Aron created the test after interviewing a variety of sensitive individuals, said Homberg. After finding out about themselves and their experiences, she was able to condense the information down to these questions.
It has been used widely in research and has been validated by a variety of researchers, according to Marwa Azab, a psychology and human development professor at California State University in Long Beach. But just like with anything in science, it could be improved, she said. There is now more information on genetics and the brain, and more high-tech technology available. “When science hears the chatter from the public arena about such topics as ‘HSP’, they will use these advanced methods to service a better understanding of the phenomenon,” she said. “This might culminate in updated versions or even new scales that measure HSP tendencies.”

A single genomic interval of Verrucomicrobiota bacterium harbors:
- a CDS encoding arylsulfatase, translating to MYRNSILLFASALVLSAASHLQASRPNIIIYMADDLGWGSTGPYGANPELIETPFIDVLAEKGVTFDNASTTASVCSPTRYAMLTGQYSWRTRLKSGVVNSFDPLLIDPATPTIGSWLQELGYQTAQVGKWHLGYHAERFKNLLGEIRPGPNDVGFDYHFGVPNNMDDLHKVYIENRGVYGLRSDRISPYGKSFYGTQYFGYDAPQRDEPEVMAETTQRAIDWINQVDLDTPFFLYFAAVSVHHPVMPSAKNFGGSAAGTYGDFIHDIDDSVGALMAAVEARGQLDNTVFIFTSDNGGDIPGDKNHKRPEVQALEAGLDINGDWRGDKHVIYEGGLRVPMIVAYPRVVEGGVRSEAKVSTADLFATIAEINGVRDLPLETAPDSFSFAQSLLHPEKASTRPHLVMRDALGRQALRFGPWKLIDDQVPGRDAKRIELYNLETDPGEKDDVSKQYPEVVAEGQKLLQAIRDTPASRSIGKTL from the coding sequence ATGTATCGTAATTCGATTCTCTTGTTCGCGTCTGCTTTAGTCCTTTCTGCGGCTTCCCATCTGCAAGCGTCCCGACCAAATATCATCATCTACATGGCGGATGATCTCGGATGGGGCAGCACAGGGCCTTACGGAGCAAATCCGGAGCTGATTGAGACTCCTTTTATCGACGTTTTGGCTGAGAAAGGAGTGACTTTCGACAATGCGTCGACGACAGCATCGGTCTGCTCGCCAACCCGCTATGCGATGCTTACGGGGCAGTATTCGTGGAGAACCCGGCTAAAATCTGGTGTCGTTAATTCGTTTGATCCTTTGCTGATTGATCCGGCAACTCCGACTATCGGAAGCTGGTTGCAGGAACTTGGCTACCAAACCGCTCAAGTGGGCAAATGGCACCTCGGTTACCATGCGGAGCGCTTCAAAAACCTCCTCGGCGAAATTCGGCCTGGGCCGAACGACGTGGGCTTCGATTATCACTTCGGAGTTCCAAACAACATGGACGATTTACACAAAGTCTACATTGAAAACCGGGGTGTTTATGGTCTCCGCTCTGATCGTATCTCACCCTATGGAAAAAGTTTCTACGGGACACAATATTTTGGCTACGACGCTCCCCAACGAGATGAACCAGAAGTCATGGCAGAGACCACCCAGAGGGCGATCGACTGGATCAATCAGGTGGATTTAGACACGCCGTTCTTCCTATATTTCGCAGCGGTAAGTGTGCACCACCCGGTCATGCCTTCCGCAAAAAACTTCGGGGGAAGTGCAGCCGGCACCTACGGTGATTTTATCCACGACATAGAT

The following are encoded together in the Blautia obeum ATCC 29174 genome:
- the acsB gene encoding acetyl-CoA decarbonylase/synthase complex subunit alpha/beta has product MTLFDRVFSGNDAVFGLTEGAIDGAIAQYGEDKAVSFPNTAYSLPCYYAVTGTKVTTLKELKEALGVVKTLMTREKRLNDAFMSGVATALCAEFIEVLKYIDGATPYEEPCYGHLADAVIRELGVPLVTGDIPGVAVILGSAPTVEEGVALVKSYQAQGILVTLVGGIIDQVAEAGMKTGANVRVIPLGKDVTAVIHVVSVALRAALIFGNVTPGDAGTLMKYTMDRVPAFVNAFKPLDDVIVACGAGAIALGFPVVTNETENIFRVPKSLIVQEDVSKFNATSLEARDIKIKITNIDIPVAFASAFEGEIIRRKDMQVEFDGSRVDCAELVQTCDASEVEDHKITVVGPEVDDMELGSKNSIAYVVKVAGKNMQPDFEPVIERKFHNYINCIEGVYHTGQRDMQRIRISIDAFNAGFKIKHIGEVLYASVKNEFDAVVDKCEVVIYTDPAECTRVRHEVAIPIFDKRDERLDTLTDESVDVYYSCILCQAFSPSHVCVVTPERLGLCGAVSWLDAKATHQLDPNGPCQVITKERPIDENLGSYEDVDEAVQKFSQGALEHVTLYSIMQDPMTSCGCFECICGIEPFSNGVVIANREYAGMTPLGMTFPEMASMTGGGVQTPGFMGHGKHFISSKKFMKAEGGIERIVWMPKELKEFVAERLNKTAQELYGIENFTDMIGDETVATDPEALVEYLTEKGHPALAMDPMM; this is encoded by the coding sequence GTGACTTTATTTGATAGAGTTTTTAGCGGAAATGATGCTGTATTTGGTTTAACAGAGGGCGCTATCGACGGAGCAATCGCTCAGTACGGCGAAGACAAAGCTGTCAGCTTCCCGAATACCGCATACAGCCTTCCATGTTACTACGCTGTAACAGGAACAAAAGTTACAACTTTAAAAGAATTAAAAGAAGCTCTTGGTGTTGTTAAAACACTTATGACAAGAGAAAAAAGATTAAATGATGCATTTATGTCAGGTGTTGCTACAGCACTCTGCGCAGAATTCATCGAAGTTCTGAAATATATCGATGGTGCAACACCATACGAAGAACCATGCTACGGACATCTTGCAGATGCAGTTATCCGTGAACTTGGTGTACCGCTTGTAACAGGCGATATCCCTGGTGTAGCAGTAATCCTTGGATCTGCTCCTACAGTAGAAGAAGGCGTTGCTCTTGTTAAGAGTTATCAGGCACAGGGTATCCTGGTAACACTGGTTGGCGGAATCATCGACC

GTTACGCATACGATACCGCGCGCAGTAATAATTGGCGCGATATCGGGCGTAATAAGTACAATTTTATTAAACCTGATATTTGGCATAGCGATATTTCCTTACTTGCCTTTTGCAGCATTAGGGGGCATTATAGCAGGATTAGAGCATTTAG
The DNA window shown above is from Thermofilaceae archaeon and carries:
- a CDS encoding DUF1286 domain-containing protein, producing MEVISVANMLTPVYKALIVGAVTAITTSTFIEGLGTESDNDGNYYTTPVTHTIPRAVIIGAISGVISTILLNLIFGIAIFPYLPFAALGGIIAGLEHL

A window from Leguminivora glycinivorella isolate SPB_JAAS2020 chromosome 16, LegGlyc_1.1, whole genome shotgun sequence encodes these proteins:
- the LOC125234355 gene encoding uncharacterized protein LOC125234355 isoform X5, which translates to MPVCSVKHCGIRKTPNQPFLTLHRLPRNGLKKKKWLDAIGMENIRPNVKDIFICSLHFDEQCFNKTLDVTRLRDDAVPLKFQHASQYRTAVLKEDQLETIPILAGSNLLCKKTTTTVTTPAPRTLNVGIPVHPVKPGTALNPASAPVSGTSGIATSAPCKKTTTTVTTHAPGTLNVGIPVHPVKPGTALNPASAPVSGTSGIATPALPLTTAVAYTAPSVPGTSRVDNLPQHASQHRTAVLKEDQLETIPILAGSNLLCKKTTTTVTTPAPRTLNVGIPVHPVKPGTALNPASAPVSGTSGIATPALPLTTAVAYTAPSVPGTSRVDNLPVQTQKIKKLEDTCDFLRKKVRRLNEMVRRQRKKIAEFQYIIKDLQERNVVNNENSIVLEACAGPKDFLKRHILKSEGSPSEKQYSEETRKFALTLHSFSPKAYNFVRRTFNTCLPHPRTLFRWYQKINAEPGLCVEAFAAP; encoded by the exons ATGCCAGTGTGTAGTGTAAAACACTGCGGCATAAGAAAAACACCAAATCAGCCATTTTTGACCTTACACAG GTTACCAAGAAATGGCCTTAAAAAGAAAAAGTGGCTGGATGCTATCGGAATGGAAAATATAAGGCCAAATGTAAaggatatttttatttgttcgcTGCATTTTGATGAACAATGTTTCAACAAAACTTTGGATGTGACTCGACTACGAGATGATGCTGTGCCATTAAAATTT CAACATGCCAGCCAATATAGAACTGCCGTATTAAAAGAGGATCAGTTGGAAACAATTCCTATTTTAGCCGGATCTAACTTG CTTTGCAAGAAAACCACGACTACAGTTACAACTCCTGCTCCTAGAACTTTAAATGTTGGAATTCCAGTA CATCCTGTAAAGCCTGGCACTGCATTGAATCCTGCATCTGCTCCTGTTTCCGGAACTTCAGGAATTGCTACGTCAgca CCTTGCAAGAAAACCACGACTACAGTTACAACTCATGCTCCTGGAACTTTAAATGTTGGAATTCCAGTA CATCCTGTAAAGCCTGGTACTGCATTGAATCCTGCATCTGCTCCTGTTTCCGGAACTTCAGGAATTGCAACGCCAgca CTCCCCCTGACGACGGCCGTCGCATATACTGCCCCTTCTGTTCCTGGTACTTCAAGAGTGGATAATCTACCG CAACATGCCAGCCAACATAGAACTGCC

But at this point, the test is the only validated tool to determine an adult’s level of sensitivity, said Francesca Lionetti, a postdoctoral research fellow at Queen Mary University of London’s School of Biological and Chemical Sciences. This can be problematic given that “assessing sensitivity with a questionnaire can increase the risk of biased responses,” she said. Researchers are working to develop an observational method for measuring sensitivity in very young children, which could further advance the understanding of Highly Sensitive People.
Since Aron first started working on this subject, there have been an increasing number of studies published on the topic of high sensitivity. Lionetti cited a 2015 study on the link between sensitivity and a person’s central nervous system. They discovered that “an increased sensitivity to environmental and social stimuli is driven by a more sensitive central nervous system, which perceive and processes information more deeply,” she explained.